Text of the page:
More than half of Florida's nursing homes not prepared for Hurricane Dorian

Florida Law requires nursing homes to have emergency plan in a power outage.

With the threat of Hurricane Dorian bearing down on Florida and Southern Georgia, nursing homes and the elderly are at an elevated risk of vulnerability.

Nearly 60 percent of Florida’s nursing homes do not have the proper equipment required by state regulations, according to data from Florida’s Agency for Health Care Administration (AHCA).

“All Florida nursing homes and assisted living facilities are required to keep residents in a safe environment in an emergency to ensure the protection of resident health, safety, welfare, and comfort,” according to Florida state.

Under the law, nursing homes need equipment that can maintain an ambient temperature at 81 degrees for 96 hours after losing power.

The regulation was put in place after 12 elderly patients died of heatstroke at a Hollywood Hills nursing home following a power outage during Hurricane Irma in 2017.

The Hollywood Police Department announced on Tuesday that four staff members of the nursing home have been charged with manslaughter after the elderly patients were left for hours in the sweltering facility.

“We've been moving our supply staff and equipment into Florida, a lot of our planning teams are already embedded with Florida emergency management in Tallahassee,” acting FEMA administrator Peter Gaynor said in an interview with ABC's Good Morning America.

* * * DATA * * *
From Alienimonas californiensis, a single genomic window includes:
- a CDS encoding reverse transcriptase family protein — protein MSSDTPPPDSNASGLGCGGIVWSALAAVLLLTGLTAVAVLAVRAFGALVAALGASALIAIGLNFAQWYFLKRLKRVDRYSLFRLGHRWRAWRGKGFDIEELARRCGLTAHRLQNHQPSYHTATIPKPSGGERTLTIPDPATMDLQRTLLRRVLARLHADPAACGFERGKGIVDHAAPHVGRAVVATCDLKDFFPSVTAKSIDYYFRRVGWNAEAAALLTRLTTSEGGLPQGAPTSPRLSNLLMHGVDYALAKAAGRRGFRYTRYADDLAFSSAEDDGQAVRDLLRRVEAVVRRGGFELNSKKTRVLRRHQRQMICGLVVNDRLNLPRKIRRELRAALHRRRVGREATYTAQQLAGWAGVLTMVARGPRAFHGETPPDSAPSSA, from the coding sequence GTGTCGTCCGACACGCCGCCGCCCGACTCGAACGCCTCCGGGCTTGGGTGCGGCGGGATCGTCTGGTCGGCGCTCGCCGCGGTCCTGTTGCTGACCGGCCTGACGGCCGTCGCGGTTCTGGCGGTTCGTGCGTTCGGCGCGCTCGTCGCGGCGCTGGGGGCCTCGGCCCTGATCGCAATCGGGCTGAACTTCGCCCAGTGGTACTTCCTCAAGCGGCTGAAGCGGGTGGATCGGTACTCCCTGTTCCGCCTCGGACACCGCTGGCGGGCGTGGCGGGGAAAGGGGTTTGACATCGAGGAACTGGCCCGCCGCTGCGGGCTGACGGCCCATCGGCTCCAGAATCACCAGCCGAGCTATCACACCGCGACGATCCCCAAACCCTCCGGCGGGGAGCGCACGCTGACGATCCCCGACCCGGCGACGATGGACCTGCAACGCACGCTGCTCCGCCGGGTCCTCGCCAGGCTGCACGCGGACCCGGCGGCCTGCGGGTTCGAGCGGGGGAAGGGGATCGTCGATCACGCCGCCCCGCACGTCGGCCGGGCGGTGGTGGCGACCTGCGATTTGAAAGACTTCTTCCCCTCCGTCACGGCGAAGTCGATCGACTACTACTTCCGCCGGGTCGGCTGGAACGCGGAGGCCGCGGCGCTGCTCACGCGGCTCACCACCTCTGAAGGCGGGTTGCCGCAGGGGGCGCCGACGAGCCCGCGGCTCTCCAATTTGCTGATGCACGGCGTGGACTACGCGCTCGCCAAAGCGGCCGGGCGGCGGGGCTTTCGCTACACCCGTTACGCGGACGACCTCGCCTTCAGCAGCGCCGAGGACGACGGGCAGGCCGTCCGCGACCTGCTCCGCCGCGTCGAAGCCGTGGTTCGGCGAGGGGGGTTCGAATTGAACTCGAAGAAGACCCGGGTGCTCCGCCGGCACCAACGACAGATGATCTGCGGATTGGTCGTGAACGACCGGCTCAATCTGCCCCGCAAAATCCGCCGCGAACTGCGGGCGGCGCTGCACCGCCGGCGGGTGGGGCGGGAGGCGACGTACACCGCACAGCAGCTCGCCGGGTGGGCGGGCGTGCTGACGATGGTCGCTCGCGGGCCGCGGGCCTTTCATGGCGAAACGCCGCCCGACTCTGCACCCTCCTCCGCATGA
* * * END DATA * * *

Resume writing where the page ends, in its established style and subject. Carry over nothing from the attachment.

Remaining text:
“We'll continue to move our commodities, like generators, in and around the state to make sure the state has no unmet needs. So we'll continue to do that over the weekend and so like the federal family is preparing we encourage family, individuals to take preparations seriously. The clock is ticking.”

Governor Ron DeSantis expanded Florida's state of emergency on Tuesday to all 67 counties.

Following Hurricane Irma in 2018, FEMA released a list, “How the Elderly Can Prepare for Storms” with a preparedness kit list and tips on staying in a shelter. "They are more likely to have diminished awareness, health problems, access and functional needs and various other limitations," FEMA wrote.

The ACHA has a website listing generator status, as well as a schedule, for when a facility would receive a generator.

ABC News' Max Golembo, Emily Shapiro, Bill Hutchinson, and M.L. Nestel contributed to this report.